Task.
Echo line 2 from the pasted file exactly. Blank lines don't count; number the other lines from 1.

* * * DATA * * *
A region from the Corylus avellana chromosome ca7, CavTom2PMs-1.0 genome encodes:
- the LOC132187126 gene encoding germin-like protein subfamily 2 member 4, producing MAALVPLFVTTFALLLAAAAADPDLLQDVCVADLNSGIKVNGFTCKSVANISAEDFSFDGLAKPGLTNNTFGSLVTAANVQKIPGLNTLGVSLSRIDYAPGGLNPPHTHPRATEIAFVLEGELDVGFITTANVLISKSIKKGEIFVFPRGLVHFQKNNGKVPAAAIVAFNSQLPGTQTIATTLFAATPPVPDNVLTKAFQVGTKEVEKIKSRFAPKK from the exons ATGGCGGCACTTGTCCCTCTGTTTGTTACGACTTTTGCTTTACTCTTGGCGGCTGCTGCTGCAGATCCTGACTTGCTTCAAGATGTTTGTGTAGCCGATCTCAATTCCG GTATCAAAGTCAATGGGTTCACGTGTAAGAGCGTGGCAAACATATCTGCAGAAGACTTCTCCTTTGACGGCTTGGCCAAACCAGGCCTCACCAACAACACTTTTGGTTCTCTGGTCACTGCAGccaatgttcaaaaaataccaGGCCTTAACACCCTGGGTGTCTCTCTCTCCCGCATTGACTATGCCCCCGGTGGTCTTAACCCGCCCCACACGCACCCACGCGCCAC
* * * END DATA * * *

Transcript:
- the LOC132187126 gene encoding germin-like protein subfamily 2 member 4, producing MAALVPLFVTTFALLLAAAAADPDLLQDVCVADLNSGIKVNGFTCKSVANISAEDFSFDGLAKPGLTNNTFGSLVTAANVQKIPGLNTLGVSLSRIDYAPGGLNPPHTHPRATEIAFVLEGELDVGFITTANVLISKSIKKGEIFVFPRGLVHFQKNNGKVPAAAIVAFNSQLPGTQTIATTLFAATPPVPDNVLTKAFQVGTKEVEKIKSRFAPKK from the exons ATGGCGGCACTTGTCCCTCTGTTTGTTACGACTTTTGCTTTACTCTTGGCGGCTGCTGCTGCAGATCCTGACTTGCTTCAAGATGTTTGTGTAGCCGATCTCAATTCCG GTATCAAAGTCAATGGGTTCACGTGTAAGAGCGTGGCAAACATATCTGCAGAAGACTTCTCCTTTGACGGCTTGGCCAAACCAGGCCTCACCAACAACACTTTTGGTTCTCTGGTCACTGCAGccaatgttcaaaaaataccaGGCCTTAACACCCTGGGTGTCTCTCTCTCCCGCATTGACTATGCCCCCGGTGGTCTTAACCCGCCCCACACGCACCCACGCGCCAC